Wednesday, January 2, 2013


So a bi-partisan Congress passed legislation on tax rates last night (257-167). On the surface this is a big victory for the vast majority of Americans, who won't see their income tax rates rise. President Obama is the clear political winner here, even if he had to redefine "rich" as those making more than $400,000 per year.

However, there were a lot of poison pills that had to be swallowed in order to get this agreement. And we did not avert the fiscal cliff (more on this below).

This is a clear victory for President Obama because certain tax deductions and exemption will be eliminated, tax rates will be raised on investment income, while taxes on inherited wealth (the so called "death tax" on multi-million dollar estates) will be reinstated.

While the vote means the vast majority of Americans will not see their income tax rates go up, those making more than $400,000 ($450,000 for married couples) will pay a marginal tax rate of 39.6 percent (instead of 35 percent). President Obama did get a victory (of sorts) because he was also able to get a limit on itemized deductions for those making over $250,000 a year ($300,000 for married couples).

While those making between $500,000 and $1 million will only pay about $15,000 more in taxes, those making above $1 million will pay about $170,000 more in taxes per year. The biggest hit will be on people earning more than $2.7 million annually. They will pay about $440,000 more in 2013.

Critics of the bill from the right say the bill does little, if anything, because it really doesn't touch long-term spending issues, like Medicare. And they would be correct. In fact, included in the bill is an extension of unemployment benefits (1 year) and refundable tax credits for college students and low-income families.

Critics from the left argue while the vast majority of Americans will not see their income tax rates go up 77 percent of America's wage earners will see their payroll (or social security) tax rate go up 2 percent (i.e. return to it's "normal" rate). This will pull more than $100 billion out of the hands of the middle class (a little over $80 per month for someone earning 50,000 a year) in 2013.

But wait there's more. The good people at found at least eight major subsidies in the legislation that help out everyone from NASCAR and Disneyland to Goldman Sachs and Railroad companies.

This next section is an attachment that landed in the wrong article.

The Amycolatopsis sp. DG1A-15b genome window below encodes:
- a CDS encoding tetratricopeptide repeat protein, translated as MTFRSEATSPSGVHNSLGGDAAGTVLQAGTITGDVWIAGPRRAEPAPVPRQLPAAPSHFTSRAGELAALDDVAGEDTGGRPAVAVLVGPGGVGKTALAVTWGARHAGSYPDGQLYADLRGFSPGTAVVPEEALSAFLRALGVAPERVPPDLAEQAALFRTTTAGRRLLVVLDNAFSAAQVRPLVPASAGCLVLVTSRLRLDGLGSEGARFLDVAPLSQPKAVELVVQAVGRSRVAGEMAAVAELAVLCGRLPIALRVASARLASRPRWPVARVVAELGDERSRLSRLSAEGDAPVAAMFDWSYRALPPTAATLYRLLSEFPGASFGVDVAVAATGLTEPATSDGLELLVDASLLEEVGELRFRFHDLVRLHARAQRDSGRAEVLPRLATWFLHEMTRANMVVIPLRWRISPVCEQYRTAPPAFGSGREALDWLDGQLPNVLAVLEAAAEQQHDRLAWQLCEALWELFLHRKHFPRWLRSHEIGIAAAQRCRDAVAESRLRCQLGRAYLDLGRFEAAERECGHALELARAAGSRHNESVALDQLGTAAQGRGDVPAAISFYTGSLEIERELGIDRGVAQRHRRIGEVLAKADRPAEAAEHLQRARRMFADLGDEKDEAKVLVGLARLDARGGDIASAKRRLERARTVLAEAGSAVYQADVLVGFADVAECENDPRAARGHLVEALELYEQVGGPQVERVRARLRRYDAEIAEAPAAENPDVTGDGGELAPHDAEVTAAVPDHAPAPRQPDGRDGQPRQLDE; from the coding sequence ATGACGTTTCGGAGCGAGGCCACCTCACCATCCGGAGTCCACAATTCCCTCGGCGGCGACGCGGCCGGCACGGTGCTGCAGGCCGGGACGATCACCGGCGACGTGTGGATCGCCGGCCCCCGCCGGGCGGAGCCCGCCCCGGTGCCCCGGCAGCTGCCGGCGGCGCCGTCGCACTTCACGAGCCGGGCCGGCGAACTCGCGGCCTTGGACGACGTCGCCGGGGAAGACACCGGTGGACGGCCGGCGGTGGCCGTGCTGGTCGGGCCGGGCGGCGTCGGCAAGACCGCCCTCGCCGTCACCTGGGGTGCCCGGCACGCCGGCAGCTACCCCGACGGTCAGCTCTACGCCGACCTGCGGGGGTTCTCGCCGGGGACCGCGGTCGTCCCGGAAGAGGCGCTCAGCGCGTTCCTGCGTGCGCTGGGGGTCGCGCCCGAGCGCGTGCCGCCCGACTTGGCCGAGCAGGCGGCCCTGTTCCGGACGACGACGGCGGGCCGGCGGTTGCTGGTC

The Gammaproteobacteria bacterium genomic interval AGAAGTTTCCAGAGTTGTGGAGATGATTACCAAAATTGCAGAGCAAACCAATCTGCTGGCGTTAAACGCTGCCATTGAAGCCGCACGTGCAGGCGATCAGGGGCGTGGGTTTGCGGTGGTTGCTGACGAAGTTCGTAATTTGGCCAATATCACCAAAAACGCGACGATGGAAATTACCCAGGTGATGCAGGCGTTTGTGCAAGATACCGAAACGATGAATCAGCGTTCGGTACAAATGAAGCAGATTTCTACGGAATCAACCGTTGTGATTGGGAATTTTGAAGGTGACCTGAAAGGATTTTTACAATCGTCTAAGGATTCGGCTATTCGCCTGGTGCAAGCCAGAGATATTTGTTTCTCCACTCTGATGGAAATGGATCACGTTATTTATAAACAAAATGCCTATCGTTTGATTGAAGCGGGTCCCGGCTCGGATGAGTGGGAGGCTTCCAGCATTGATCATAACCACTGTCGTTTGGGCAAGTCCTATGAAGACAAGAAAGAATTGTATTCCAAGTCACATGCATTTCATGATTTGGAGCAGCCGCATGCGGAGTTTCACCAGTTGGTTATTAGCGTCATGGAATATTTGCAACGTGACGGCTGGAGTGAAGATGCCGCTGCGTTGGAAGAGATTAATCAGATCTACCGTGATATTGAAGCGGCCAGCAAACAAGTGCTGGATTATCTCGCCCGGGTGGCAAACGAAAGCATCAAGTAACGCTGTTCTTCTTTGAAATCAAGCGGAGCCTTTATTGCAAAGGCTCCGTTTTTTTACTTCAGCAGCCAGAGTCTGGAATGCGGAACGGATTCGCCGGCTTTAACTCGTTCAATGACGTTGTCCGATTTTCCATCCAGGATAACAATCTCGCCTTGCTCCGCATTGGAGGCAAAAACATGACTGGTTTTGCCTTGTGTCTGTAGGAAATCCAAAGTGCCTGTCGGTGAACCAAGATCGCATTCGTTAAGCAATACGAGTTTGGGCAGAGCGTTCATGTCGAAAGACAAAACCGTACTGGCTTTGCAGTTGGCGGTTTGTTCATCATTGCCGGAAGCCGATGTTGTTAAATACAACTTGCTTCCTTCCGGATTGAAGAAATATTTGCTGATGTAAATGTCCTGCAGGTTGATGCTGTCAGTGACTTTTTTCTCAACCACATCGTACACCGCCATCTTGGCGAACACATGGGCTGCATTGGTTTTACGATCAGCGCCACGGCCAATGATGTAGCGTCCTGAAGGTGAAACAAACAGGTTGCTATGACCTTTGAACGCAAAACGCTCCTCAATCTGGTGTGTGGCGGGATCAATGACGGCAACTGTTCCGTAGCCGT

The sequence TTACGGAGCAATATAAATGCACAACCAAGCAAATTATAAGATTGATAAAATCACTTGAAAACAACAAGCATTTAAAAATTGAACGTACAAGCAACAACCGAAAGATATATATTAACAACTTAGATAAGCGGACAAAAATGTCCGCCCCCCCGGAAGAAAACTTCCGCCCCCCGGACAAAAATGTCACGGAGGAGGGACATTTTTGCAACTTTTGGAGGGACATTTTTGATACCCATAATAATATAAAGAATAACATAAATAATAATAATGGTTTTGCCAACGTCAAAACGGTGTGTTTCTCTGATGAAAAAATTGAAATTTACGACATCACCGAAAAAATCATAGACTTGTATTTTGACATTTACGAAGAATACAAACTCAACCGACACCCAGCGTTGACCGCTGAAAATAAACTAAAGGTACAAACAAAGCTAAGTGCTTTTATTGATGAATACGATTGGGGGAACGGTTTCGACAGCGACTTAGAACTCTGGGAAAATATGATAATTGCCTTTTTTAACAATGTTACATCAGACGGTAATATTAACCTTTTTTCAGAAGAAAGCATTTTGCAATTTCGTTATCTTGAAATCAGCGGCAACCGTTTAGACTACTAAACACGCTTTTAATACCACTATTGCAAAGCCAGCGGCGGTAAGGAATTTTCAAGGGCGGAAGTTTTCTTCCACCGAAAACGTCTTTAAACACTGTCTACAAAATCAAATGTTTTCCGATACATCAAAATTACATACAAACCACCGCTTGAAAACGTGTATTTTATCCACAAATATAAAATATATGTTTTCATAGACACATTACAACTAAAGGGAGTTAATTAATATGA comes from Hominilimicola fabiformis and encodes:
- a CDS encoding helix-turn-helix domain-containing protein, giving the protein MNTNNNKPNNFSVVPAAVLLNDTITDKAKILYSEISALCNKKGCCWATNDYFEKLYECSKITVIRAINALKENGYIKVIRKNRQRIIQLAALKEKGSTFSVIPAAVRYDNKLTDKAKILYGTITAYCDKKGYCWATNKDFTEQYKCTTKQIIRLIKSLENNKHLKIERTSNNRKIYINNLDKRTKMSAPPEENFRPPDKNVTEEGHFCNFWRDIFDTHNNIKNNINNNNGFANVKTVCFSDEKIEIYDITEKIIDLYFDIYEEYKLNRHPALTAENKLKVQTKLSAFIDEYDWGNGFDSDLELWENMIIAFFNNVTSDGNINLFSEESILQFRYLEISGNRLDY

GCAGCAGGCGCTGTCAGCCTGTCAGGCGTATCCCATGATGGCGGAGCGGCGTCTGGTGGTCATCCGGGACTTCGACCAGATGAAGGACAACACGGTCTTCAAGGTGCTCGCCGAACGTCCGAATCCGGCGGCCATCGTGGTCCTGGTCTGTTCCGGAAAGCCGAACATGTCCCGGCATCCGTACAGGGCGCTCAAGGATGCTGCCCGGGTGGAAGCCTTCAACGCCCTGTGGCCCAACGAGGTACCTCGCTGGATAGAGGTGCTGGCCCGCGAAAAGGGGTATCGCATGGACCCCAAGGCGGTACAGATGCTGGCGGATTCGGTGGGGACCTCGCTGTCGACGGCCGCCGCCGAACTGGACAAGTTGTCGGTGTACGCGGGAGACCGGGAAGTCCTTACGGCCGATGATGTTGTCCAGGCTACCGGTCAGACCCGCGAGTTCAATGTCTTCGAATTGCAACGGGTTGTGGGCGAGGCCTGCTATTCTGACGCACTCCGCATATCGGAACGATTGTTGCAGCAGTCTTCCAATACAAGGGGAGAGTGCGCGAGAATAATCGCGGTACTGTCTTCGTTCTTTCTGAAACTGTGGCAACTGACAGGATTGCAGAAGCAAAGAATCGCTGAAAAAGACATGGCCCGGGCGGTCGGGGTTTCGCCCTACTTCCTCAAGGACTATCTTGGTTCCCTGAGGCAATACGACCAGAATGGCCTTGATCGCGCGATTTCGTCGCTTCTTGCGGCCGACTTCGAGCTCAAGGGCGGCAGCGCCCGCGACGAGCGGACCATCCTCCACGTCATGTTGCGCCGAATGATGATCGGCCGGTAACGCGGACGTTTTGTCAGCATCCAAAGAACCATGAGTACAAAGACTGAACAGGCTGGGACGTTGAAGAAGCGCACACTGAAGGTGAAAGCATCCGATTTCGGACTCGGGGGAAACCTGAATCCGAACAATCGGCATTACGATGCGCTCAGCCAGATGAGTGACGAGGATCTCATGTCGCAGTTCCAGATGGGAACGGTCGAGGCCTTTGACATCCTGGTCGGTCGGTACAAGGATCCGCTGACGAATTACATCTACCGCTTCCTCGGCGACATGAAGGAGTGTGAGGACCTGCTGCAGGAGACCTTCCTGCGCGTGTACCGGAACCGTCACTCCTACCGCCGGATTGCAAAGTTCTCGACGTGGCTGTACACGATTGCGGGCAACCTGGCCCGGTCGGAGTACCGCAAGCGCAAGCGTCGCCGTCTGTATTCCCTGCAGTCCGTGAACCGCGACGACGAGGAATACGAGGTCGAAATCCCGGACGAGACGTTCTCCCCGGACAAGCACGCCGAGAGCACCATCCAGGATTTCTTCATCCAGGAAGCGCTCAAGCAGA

Here's the nuts & bolts behind the our latest corporate giveaway:

* NASCAR: $43 million in subsidies to builders of racetracks and associated facilities.
* RAILROADS: Over $100 million in subsidies for Railroads.
* HOLLYWOOD/DISNEY: Tax breaks that amounted to $150 million in 2010 and 2011 for "certain film and television productions."
* MINING: Tax incentives for mining companies to buy safety equipment.
* GOLDMAN SACHS/TRUMP: Tax exempt financing for New York "Liberty Zone" buildings. This is little more than subsidy for Manhattan apartment and office construction that will benefit, according to Bloomberg "Goldman Sachs and Bank of America Corp."
* INCOME TAX BREAKS: $9 billion in subsidies for U.S. firms that lend to subsidiaries abroad and earn income from that loan. So, yes, Coca Cola U.S. can lend to their firms abroad and then not pay taxes on income from that transaction.
* REPATRIATED PROFITS/TAX BREAKS: Related to above, tax credits are offered for U.S. firms earning money abroad.
* R&D GIVEAWAY: Bonus depreciation allowances and Research & Development credits, which added up to more than $110 billion for 2010 and 2011. 

So, yeah, if you add up all the tax breaks, we actually give more back to corporate America in subsidies than we take in from the $100 billion we get from raising the social security tax level by two points.

Here's the worst part. The fiscal cliff was not entirely averted.

Our debt ceiling was reached on New Year's Eve while sequestration, or automatic cuts of $110 billion, goes into effect in early March (unless Congress finds the same amount in spending cuts).

So, this is what we have. We dealt with the tax rate issue yesterday. But congressional bickering over automatic spending cuts (sequestration), and our ridiculous but seemingly annual debt ceiling theater under our current GOP-led Congress will dominate the headlines over the next three months.

Here's the real fun part. There's no debt ceiling in the Constitution.

So, prepare for more of the same in 2013.

Seriously, is this any way to run a country?

- Mark 

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